Every day I go to a different house and speak to a different person about their goals and plans for their new kitchen. I always start with the same opening line, “So, are we keeping this layout, or were you planning on changing things up?” The answer to this usually gives me a pretty good idea of where they are at in their research (or lack of it). Whether you’re planning on your own or hiring a professional, here are five things you should know beforehand that will make things easier for everyone.
1. Budgets are a reality
I’ve had plenty of customers who had very lofty ideas of rerouting plumbing/gas, removing entire walls, and so forth. Those things are not impossible to do, but they may very well be way outside of your budget. Your contractor will be able to tell you what is load bearing, what is not, and will be able to give you options and pricing for structural alterations. This is huge. Don’t be discouraged if some of your ideas turn out to be too far outside your budget. You can still have an amazing kitchen.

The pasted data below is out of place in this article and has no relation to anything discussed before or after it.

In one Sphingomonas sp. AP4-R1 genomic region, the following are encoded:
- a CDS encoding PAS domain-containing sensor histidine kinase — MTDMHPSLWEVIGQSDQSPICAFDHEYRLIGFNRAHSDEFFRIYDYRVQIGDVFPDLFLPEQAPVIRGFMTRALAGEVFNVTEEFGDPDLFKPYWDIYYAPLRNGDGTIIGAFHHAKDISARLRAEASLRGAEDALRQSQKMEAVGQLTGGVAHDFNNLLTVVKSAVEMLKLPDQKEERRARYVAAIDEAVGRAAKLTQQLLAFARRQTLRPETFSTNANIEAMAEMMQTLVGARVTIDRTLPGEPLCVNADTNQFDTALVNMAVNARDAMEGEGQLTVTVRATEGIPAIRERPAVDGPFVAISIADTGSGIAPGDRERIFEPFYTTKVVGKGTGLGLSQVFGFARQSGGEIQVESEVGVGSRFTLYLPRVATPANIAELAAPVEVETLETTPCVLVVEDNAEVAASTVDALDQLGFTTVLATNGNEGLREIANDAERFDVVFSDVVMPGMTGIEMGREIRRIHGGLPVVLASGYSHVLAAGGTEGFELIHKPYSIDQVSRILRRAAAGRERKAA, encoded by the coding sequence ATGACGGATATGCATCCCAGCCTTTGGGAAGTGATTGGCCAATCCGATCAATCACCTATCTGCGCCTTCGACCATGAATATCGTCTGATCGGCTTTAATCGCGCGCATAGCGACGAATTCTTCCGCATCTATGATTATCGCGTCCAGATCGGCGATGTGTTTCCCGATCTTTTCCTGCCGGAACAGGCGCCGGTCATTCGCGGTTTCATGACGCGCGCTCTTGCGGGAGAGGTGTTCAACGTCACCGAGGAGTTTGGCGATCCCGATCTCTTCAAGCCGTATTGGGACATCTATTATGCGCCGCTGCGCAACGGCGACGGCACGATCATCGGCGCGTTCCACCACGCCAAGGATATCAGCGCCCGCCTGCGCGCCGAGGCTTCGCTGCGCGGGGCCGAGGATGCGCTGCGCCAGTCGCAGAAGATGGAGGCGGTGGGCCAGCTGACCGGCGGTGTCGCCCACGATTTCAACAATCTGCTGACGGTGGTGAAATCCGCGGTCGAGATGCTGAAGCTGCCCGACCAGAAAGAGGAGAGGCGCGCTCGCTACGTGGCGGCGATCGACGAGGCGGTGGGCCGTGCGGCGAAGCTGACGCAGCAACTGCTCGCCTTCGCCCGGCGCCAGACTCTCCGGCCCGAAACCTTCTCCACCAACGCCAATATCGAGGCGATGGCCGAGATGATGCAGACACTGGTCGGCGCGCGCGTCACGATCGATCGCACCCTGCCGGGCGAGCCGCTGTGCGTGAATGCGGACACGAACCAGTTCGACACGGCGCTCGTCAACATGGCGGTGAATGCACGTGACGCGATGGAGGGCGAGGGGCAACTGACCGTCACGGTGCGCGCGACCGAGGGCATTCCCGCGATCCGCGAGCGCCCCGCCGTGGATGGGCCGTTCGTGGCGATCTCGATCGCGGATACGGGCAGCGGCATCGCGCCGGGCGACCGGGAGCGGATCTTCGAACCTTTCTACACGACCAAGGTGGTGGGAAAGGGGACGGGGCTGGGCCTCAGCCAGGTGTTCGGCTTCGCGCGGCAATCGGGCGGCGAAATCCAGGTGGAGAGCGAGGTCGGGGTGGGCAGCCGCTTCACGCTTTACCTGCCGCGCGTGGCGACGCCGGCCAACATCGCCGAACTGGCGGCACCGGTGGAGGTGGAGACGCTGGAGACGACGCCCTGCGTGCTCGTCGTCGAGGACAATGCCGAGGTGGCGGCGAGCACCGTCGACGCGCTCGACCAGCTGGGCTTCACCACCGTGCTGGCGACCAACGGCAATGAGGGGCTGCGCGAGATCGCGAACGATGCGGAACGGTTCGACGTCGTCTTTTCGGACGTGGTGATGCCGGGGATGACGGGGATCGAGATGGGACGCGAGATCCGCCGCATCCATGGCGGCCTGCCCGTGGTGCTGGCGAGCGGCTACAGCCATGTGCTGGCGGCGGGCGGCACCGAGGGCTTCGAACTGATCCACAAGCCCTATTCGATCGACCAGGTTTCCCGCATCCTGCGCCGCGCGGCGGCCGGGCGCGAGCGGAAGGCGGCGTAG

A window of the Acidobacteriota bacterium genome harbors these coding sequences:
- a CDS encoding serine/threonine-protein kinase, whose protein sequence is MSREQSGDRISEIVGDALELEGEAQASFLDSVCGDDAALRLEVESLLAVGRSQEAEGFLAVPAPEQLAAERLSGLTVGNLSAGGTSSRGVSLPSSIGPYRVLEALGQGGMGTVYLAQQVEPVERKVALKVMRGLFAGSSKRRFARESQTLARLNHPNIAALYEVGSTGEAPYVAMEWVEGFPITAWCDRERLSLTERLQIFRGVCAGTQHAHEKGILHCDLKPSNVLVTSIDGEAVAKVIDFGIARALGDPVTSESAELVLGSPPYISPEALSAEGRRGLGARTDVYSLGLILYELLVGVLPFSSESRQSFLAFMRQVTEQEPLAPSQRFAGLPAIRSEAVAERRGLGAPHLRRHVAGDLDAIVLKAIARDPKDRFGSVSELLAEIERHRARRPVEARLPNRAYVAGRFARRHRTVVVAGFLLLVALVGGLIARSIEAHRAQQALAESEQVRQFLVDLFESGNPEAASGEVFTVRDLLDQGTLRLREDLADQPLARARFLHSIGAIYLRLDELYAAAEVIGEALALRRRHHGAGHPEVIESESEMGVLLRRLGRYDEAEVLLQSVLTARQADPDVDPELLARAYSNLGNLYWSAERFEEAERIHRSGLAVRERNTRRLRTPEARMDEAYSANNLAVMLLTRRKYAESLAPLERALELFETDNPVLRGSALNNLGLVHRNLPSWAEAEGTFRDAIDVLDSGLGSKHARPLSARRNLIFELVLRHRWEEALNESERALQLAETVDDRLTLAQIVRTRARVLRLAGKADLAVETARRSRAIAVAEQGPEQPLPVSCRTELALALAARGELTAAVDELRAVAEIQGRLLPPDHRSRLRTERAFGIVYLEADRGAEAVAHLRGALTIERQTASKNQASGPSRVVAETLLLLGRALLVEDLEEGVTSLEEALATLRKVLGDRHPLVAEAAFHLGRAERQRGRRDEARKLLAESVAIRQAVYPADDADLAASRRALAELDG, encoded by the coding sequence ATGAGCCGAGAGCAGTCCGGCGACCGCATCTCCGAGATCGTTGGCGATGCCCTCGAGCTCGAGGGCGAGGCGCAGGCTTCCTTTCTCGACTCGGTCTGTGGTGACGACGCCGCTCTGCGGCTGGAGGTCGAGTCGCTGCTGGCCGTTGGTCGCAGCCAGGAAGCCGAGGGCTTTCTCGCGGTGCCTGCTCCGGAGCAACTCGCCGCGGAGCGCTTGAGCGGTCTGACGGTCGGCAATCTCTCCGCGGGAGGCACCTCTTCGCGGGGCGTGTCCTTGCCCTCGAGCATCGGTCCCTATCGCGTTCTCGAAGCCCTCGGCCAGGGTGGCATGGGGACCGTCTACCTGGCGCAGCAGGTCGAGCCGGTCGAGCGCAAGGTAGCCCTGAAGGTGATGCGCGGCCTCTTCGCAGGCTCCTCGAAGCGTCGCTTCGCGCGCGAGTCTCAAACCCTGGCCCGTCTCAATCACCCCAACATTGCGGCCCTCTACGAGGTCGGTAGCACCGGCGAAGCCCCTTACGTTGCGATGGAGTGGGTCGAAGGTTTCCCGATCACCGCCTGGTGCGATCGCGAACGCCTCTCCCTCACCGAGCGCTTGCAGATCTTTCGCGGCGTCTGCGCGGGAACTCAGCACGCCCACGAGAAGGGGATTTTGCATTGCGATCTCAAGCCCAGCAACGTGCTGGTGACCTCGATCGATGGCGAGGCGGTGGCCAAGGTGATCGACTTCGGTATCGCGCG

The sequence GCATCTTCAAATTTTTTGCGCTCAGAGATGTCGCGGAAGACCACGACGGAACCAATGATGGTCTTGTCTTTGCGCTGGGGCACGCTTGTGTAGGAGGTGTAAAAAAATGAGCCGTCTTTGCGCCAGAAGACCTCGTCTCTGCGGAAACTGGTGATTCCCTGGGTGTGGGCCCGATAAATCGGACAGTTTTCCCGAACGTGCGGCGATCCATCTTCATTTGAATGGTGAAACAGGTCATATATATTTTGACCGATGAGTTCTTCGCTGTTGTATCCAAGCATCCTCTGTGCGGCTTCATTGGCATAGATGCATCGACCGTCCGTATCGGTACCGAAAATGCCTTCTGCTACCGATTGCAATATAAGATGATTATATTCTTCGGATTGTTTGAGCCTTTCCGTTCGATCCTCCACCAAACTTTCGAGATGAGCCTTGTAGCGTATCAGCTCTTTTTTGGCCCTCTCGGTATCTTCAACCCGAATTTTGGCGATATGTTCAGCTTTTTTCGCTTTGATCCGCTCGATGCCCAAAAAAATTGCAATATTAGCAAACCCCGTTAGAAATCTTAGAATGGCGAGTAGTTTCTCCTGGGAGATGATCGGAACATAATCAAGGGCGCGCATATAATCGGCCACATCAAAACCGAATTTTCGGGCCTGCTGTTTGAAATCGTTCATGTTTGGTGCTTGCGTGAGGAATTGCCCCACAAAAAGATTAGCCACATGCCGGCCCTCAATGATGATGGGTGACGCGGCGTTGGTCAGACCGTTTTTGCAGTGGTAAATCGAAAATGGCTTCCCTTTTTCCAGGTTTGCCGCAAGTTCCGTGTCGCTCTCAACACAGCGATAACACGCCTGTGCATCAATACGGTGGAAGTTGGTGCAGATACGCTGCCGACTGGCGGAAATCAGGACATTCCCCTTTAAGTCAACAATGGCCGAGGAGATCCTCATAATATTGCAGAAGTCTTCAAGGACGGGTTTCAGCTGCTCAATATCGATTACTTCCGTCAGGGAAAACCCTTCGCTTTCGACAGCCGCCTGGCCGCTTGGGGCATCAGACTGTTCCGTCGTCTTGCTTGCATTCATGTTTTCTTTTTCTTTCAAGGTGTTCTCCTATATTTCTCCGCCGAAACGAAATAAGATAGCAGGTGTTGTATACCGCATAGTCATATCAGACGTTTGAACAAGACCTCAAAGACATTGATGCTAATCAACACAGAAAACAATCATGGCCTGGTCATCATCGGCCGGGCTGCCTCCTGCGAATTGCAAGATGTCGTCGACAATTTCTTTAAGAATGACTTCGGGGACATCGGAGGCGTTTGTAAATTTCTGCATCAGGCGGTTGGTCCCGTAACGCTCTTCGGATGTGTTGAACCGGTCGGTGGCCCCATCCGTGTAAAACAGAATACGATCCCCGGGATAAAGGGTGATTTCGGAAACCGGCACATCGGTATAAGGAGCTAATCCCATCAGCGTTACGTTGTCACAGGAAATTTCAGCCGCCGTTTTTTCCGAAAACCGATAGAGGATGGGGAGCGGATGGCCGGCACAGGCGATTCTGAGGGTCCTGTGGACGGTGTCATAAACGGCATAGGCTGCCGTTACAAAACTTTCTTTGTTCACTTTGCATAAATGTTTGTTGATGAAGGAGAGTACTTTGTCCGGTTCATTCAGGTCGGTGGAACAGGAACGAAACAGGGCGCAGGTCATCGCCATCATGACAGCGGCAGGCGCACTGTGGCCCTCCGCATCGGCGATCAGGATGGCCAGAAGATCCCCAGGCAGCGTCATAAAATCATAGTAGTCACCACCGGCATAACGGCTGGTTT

Are you replacing the flooring? No? In that case, we need to keep as close to the existing footprint as possible. The flooring almost never goes under the existing cabinets. If you don’t plan for an existing footprint, you’ll end of seeing some exposed foundation.
3. Look at the ceiling
Take note of where your vents, can lights, ect are. Sometimes a customer will want deep pantries in an area where there were previously shallow wall cabinets. Those shallow wall cabinets may have ac vents or lights directly in front of them that would be covered up by a deeper cabinet, and would need to be moved.
4. Under cabinet lighting
Odds are you will need some extra wiring to accommodate under cabinets lights. Know if you’ll want them to linked to a specific switch.
Some appliances are a really big deal to move, and some are not. Refrigerators and dishwashers tend to be less of an ordeal. Things that are a really big deal are gas ranges, vent hoods, and adding a built in oven in a different location. Gas is always a big deal to move around, and sometimes, in older homes, moving the gas will also mean bringing up to code. You need to know if your vent hood vents out. Meaning, there is a hole in the ceiling, or in the wall, behind the hood and if the vent moves, the hole needs to move. I encountered a few cases where the vent hole went straight out the back of an exterior wall through stone and brick veneers. In those cases, moving the hole was way too costly and we ultimately decided to leave the vent where it was.